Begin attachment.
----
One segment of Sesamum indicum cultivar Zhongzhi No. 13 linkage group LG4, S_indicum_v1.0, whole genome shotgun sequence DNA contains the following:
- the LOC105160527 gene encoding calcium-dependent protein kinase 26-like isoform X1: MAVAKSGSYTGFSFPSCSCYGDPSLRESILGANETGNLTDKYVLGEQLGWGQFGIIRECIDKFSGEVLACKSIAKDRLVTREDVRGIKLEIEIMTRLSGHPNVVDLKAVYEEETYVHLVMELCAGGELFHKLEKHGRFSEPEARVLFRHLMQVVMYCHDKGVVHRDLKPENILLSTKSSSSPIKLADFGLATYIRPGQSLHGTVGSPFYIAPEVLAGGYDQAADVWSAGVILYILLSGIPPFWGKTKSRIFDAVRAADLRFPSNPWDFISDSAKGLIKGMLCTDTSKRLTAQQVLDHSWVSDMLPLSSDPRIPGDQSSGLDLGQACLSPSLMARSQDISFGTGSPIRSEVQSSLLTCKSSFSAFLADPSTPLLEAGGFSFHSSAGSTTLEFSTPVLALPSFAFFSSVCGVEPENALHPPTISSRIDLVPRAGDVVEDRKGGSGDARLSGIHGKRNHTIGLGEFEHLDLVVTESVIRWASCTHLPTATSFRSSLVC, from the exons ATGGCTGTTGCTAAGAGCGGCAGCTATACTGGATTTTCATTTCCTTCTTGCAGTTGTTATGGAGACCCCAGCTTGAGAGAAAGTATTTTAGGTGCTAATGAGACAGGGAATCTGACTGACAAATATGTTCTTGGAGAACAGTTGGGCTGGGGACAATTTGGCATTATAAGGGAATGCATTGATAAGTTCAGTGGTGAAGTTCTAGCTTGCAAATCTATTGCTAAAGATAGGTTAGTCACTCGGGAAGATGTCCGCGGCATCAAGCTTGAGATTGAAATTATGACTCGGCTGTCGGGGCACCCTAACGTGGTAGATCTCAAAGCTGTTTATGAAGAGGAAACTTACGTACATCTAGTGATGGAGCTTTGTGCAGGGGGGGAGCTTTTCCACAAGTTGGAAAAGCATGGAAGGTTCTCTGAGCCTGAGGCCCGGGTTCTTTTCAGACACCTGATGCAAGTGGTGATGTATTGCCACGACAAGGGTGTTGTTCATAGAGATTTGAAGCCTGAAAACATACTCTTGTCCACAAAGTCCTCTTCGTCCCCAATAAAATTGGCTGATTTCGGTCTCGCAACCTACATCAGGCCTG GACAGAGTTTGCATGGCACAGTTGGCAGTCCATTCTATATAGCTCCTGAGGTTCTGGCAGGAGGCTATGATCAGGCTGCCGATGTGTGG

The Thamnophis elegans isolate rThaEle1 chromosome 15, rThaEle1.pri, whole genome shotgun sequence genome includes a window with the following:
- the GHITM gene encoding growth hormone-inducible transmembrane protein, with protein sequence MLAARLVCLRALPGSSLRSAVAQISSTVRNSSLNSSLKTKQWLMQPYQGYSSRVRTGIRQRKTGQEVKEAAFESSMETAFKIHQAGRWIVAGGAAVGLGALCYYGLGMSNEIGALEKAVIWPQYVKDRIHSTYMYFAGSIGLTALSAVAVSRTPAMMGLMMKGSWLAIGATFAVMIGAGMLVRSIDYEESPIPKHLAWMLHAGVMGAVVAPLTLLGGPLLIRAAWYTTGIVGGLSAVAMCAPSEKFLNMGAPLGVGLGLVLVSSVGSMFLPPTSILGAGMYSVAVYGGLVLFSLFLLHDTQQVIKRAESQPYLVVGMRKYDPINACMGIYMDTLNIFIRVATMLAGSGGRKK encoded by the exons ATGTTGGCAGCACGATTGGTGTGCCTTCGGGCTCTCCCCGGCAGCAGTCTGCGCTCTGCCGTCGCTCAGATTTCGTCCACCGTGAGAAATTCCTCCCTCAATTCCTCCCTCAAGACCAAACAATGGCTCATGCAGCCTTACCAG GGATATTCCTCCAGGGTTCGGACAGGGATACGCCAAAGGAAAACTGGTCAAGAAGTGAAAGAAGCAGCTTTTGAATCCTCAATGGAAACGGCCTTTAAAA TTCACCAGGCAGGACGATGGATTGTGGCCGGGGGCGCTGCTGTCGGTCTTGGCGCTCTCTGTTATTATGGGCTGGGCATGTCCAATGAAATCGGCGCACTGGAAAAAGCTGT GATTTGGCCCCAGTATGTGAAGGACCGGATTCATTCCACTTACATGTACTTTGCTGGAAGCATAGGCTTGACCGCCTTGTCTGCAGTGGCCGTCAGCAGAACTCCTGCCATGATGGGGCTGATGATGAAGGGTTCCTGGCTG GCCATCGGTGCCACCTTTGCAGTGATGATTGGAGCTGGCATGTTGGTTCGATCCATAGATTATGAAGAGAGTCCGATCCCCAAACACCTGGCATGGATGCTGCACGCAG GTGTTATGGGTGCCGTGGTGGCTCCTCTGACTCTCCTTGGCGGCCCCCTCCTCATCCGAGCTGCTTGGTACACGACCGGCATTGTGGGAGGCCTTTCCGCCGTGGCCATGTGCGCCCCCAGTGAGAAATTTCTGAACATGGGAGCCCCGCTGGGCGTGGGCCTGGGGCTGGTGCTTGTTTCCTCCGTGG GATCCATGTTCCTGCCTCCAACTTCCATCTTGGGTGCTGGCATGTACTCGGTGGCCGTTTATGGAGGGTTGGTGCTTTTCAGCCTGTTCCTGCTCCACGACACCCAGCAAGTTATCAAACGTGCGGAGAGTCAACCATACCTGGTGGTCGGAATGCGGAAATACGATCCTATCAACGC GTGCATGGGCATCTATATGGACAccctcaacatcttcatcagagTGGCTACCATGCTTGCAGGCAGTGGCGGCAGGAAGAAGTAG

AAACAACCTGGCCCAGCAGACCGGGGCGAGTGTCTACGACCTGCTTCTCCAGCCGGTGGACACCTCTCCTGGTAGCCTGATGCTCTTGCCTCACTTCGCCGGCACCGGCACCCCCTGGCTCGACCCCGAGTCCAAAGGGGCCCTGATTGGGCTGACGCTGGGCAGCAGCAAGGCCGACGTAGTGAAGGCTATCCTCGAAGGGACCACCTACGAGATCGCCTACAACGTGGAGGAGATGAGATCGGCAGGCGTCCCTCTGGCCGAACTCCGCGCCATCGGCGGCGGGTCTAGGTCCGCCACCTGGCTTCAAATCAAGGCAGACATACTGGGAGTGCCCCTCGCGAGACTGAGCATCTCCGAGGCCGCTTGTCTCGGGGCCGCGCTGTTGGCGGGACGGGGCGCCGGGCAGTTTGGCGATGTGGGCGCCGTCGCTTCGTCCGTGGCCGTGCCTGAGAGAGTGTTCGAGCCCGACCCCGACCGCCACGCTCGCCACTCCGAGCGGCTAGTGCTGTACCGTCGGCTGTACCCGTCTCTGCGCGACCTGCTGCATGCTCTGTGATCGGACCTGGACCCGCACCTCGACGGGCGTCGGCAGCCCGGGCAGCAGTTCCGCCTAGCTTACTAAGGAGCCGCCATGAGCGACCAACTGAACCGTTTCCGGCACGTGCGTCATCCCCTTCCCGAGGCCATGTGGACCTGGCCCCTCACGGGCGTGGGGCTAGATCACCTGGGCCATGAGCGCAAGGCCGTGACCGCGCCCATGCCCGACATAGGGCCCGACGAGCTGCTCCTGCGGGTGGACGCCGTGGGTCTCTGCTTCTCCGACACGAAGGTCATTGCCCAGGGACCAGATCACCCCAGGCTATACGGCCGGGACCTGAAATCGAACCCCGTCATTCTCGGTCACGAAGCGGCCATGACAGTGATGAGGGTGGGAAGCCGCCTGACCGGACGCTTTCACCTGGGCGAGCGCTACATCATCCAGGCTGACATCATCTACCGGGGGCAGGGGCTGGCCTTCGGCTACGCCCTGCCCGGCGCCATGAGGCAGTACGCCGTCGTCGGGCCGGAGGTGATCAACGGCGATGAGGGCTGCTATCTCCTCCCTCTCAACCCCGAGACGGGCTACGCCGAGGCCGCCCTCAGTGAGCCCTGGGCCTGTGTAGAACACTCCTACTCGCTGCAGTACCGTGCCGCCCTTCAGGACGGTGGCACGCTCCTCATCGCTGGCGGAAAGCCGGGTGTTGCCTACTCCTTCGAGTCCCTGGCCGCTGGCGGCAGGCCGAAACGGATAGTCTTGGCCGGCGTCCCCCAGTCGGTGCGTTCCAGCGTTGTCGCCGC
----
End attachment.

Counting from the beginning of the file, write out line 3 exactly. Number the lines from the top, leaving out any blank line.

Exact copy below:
The Thamnophis elegans isolate rThaEle1 chromosome 15, rThaEle1.pri, whole genome shotgun sequence genome includes a window with the following: